Many electric vehicles are powered by rechargeable lithium-ion batteries, but they lose capacity, performance and get more dangerous under charging conditions by aging.
To solve these problems, the University of Nottingham is collaborating with six scientific research institutes across China to develop a salt-based battery with the combined performance benefits of a solid-oxide fuel cell and a metal-air battery. The new battery could significantly extend the range of electric vehicles while being fully recyclable, environmentally-friendly, low-cost, and safe.
In their attempts to develop a better alternative to lithium-ion batteries, the team initially explored a high-temperature, iron-air battery design that used molten salt as a type of heat-activated electrolyte for electrical conductivity. Cheap and inflammable, molten salt help to give a battery impressive energy storage and power capability and a lengthy lifecycle.
However, in extreme heat, molten salt can be “aggressively corrosive, volatile and evaporate or leak, which is challenging to the safety and stability of battery design,” explains Professor George Chen, University of Nottingham study lead, from the Faculty of Engineering.
Now, the research team has successfully improved the technology by turning the molten salt into soft-solid salt, using solid oxide nano-powders. They predicted that this quasi-solid-state (QSS) electrolyte is suitable for metal-air batteries, which operate at 800 ºC – about the same as that of the engine exhaust gas. It suppresses the evaporation and fluidity of the molten salts that can occur at such high operating temperatures.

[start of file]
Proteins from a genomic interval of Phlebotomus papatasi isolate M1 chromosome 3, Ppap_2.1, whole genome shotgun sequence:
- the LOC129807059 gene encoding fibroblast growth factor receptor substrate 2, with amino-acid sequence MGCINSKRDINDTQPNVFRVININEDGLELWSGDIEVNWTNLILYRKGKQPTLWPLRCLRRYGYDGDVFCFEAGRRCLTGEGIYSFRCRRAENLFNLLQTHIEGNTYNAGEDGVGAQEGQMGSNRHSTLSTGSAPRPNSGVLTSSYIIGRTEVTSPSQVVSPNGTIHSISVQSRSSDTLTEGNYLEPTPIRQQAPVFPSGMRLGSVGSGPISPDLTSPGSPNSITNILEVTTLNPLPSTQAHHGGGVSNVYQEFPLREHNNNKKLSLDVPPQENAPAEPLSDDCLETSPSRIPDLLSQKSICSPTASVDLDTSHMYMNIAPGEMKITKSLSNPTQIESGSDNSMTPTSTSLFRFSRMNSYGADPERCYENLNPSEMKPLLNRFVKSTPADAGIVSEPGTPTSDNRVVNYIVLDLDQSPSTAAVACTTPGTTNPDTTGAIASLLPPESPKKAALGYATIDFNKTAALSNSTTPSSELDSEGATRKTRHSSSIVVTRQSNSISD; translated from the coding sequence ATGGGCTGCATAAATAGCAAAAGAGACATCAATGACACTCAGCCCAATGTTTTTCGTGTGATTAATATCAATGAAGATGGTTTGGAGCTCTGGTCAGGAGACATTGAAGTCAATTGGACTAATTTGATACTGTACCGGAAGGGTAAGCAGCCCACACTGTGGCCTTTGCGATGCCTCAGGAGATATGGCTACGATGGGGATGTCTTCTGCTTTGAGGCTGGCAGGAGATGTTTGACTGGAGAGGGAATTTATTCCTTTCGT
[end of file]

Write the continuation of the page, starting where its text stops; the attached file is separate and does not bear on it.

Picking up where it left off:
The quasi-solidification was achieved using nanotechnology to construct a flexibly-connected network of solid oxide particles that act as a structural barrier locking in the molten salt electrolytes while still allowing them to safely conduct electricity in extreme heat.
“The modified molten salt iron-oxygen battery has great potential applications in new markets, including electric transport and renewable energy, which require innovative storage solutions in our homes and at grid-level,” said Professor Chen, who is leading a molten salt electrolysis laboratory in Nottingham.
“The battery is also, in principle, capable of storing solar heat as well as electricity, which is highly desirable for both domestic and industrial energy needs. Molten salts are currently used at large scale in Spain and China to capture and store solar heat, which is then converted to electricity – our molten salt metal-air battery does the two jobs in one device.“
Chen hopes that the team’s results will help to establish a simpler and more efficient approach to designing low-cost and high-performance molten salt metal-air batteries with high stability and safety.